Houston police and fire department staff are still among the least compliant with Mayor Sylvester Turner’s vaccine order, months after the mayor required the city’s 21,000 city employees to get the COVID-19 vaccine, receive a medical or religious exemption, or submit COVID-19 test results every two weeks.
As of Dec. 15, the most recent data provided by the city, just 63% of HFD’s 3,801 employees were in compliance — the lowest rate of any city department. HPD, with 6,214 employees, was at 69% compliance. The controller’s office was about 77% compliant, though the office is significantly smaller, with 53 employees.
In total, about 78% of city employees were compliant. Among the city’s largest offices, the Houston Airport System was about 95% compliant, and Public Works came in at a little more than 86%.
Turner again reminded city employees to comply with the order at Wednesday’s city council meeting.
“That’s not optional,” Turner said. “Either you’re vaxxed or you get tested.”
As of Tuesday, 686 city employees were sick with COVID-19, including 242 people at HPD and 95 at HFD, according to the mayor.
Those numbers have increased since Sept. 8, the date Turner issued his order, when 342 city employees had active cases of COVID-19, including 129 in the police department.
Under the order, unvaccinated employees without a medical or religious exemption are required to submit test results on the first and 15th of each month, beginning Oct. 15. Employees who don’t comply could be subject to “corrective action up to and including indefinite suspension or termination,” the order states.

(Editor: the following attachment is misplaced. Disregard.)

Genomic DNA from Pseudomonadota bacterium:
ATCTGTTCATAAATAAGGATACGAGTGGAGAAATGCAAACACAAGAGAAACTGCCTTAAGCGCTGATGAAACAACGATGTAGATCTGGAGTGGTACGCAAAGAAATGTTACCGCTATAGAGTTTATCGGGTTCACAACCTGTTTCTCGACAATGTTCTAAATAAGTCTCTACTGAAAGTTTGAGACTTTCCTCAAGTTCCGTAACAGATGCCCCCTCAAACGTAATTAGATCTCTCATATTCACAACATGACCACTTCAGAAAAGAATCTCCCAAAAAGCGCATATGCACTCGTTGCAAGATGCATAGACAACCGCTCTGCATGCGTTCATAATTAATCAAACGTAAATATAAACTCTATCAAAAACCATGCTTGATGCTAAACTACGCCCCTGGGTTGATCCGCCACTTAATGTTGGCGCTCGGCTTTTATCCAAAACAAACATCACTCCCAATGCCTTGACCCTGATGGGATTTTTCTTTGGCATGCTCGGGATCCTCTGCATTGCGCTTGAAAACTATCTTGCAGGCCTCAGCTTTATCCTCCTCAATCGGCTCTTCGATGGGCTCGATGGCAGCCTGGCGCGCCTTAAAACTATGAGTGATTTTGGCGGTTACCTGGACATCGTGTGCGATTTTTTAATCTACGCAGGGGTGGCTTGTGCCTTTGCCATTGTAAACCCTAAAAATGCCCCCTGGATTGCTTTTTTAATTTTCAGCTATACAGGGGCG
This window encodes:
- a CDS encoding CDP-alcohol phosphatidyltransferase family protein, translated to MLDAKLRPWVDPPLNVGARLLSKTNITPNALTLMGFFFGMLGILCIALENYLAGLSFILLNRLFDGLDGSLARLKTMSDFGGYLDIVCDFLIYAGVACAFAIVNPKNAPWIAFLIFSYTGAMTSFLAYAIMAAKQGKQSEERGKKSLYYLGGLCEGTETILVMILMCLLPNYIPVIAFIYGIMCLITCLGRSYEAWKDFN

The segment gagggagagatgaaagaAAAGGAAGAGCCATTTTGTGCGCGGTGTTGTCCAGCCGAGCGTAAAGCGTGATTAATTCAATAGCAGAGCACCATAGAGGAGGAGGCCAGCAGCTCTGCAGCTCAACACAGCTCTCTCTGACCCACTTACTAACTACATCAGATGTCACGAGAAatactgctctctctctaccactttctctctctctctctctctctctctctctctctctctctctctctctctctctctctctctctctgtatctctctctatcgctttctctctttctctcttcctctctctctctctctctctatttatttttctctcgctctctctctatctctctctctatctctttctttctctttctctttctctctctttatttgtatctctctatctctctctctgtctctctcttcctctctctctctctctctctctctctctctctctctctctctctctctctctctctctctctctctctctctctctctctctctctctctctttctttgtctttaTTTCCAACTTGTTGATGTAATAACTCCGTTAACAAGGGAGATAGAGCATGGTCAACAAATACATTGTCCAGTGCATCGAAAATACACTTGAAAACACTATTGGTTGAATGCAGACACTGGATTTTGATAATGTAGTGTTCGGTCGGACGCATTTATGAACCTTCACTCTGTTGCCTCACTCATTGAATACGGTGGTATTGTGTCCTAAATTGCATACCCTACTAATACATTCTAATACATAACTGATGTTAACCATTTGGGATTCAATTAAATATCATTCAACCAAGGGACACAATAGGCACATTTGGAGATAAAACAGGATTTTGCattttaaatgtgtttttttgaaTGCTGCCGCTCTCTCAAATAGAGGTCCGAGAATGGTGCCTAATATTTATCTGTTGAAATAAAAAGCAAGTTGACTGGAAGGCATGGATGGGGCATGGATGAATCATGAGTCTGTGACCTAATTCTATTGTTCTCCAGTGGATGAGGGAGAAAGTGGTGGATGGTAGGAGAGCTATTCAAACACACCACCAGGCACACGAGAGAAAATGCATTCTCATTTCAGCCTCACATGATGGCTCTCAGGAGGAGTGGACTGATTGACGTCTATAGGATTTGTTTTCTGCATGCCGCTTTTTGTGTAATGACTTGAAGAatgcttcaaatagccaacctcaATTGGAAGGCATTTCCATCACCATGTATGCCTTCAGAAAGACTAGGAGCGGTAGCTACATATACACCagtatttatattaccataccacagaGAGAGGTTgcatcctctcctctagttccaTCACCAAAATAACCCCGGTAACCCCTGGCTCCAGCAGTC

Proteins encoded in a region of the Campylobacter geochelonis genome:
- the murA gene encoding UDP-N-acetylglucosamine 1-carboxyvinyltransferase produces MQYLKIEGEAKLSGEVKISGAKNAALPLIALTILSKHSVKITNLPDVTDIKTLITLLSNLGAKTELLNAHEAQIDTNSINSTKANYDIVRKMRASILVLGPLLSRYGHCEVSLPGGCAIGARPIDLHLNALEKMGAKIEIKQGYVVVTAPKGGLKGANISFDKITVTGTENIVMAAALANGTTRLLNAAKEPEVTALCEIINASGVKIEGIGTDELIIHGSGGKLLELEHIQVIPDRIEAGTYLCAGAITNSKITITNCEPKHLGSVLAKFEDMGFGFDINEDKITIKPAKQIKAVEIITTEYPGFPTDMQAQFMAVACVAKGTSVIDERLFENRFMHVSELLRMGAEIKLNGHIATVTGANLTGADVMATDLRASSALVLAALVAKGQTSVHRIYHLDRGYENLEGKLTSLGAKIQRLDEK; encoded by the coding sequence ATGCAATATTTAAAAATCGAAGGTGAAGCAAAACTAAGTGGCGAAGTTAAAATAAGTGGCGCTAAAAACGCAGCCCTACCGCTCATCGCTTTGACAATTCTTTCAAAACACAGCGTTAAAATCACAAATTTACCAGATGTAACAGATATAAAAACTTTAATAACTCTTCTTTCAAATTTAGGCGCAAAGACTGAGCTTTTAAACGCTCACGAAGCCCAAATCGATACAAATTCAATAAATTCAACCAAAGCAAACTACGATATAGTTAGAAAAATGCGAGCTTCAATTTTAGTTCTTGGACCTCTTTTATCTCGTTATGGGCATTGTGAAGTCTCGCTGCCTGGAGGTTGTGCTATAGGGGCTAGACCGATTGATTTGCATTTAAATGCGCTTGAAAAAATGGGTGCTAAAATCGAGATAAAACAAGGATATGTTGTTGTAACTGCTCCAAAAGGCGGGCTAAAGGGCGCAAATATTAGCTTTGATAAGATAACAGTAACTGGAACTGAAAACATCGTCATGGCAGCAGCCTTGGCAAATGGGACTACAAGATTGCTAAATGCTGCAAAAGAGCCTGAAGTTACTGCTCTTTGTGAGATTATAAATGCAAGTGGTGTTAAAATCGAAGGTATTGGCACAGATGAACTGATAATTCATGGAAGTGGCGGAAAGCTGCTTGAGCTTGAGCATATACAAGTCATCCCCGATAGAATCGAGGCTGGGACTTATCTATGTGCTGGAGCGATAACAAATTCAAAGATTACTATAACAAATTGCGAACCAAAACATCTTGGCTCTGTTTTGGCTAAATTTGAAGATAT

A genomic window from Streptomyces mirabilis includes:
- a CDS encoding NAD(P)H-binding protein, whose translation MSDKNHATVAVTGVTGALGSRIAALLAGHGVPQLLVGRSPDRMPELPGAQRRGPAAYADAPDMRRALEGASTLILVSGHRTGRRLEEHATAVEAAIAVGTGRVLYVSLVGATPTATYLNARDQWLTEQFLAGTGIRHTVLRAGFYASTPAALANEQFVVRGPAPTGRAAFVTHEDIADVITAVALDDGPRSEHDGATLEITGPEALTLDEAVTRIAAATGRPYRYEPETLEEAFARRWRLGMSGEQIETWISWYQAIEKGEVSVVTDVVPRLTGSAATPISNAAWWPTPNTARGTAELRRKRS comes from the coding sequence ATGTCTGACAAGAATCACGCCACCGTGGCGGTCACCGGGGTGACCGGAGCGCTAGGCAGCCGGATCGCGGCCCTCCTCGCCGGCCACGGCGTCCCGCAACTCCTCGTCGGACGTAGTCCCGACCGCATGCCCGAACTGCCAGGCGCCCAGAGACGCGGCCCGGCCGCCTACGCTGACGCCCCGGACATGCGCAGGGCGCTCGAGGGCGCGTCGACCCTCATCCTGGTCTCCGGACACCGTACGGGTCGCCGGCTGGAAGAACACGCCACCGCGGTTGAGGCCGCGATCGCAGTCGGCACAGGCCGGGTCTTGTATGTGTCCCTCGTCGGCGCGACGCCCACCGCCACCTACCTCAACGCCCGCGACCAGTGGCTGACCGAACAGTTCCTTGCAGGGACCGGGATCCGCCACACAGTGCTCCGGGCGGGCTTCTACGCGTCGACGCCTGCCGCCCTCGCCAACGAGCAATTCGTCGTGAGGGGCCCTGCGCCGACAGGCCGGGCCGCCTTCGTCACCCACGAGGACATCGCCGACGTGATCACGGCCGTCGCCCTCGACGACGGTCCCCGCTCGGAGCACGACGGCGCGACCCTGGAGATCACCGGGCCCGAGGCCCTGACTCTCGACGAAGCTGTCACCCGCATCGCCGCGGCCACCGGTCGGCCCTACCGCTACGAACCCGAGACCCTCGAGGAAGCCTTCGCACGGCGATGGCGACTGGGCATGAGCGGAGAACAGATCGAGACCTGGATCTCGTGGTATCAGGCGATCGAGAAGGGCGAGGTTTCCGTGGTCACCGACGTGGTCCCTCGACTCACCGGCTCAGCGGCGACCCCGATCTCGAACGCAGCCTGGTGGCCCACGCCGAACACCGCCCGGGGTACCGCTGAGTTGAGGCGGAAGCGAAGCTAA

City documents obtained by Houston Public Media indicate Houston police Chief Troy Finner, fire Chief Samuel Peña, and Houston Police Officers Union President Douglas Griffith were all in compliance as of Dec. 15.
The documents include the names of employees not in compliance with the order, including Houston Professional Firefighters Association President Marty Lancton.
Lancton would not confirm whether he was currently in compliance, but said he’s frustrated that the city hasn’t made COVID-19 testing more accessible for firefighters. In October, the union itself expanded its own no-cost outreach to make sure testing was available for firefighters in all 93 Houston fire stations.
“After almost two years, the Houston Professional Firefighters Association has taken matters in its own hands and have offered COVID testing for all Houston firefighters,” Lancton said. “We have test sites set up at our headquarters every week and we have testers going out to fire stations on a daily basis in order to take care of the men and women who are out there taking care of us. We are doing what the city of Houston has failed to do in two years.”
View compliance rates for all city departments below: